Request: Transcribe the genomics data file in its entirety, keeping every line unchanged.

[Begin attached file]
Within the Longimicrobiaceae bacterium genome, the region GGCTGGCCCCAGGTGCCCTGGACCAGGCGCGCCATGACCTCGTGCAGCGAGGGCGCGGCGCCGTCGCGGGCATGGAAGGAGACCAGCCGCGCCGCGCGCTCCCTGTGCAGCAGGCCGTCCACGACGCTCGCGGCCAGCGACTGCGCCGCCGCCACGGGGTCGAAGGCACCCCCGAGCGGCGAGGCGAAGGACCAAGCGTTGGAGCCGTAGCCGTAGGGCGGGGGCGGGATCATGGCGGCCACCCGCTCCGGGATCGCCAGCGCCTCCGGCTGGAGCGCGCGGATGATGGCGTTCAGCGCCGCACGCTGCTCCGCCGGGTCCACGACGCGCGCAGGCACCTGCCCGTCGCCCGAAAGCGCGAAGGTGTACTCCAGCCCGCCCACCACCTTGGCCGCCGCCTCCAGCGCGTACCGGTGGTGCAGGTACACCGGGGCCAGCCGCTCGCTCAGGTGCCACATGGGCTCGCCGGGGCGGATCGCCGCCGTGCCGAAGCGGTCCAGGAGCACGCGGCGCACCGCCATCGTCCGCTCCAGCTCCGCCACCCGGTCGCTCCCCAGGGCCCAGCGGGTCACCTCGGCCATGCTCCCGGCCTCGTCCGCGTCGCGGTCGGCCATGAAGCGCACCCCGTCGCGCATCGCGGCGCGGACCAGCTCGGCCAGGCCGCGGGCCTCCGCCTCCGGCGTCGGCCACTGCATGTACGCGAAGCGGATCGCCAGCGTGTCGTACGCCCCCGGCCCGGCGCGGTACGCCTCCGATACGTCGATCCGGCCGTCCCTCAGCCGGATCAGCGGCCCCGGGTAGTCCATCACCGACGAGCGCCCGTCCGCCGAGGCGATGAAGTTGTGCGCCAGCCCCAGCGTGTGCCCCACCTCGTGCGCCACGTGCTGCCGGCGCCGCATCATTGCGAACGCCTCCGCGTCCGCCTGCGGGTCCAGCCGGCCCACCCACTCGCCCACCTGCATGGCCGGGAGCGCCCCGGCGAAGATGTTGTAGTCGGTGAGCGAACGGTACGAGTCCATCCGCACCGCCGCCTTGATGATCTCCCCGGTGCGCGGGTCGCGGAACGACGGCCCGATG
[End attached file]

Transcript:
Within the Longimicrobiaceae bacterium genome, the region GGCTGGCCCCAGGTGCCCTGGACCAGGCGCGCCATGACCTCGTGCAGCGAGGGCGCGGCGCCGTCGCGGGCATGGAAGGAGACCAGCCGCGCCGCGCGCTCCCTGTGCAGCAGGCCGTCCACGACGCTCGCGGCCAGCGACTGCGCCGCCGCCACGGGGTCGAAGGCACCCCCGAGCGGCGAGGCGAAGGACCAAGCGTTGGAGCCGTAGCCGTAGGGCGGGGGCGGGATCATGGCGGCCACCCGCTCCGGGATCGCCAGCGCCTCCGGCTGGAGCGCGCGGATGATGGCGTTCAGCGCCGCACGCTGCTCCGCCGGGTCCACGACGCGCGCAGGCACCTGCCCGTCGCCCGAAAGCGCGAAGGTGTACTCCAGCCCGCCCACCACCTTGGCCGCCGCCTCCAGCGCGTACCGGTGGTGCAGGTACACCGGGGCCAGCCGCTCGCTCAGGTGCCACATGGGCTCGCCGGGGCGGATCGCCGCCGTGCCGAAGCGGTCCAGGAGCACGCGGCGCACCGCCATCGTCCGCTCCAGCTCCGCCACCCGGTCGCTCCCCAGGGCCCAGCGGGTCACCTCGGCCATGCTCCCGGCCTCGTCCGCGTCGCGGTCGGCCATGAAGCGCACCCCGTCGCGCATCGCGGCGCGGACCAGCTCGGCCAGGCCGCGGGCCTCCGCCTCCGGCGTCGGCCACTGCATGTACGCGAAGCGGATCGCCAGCGTGTCGTACGCCCCCGGCCCGGCGCGGTACGCCTCCGATACGTCGATCCGGCCGTCCCTCAGCCGGATCAGCGGCCCCGGGTAGTCCATCACCGACGAGCGCCCGTCCGCCGAGGCGATGAAGTTGTGCGCCAGCCCCAGCGTGTGCCCCACCTCGTGCGCCACGTGCTGCCGGCGCCGCATCATTGCGAACGCCTCCGCGTCCGCCTGCGGGTCCAGCCGGCCCACCCACTCGCCCACCTGCATGGCCGGGAGCGCCCCGGCGAAGATGTTGTAGTCGGTGAGCGAACGGTACGAGTCCATCCGCACCGCCGCCTTGATGATCTCCCCGGTGCGCGGGTCGCGGAACGACGGCCCGATG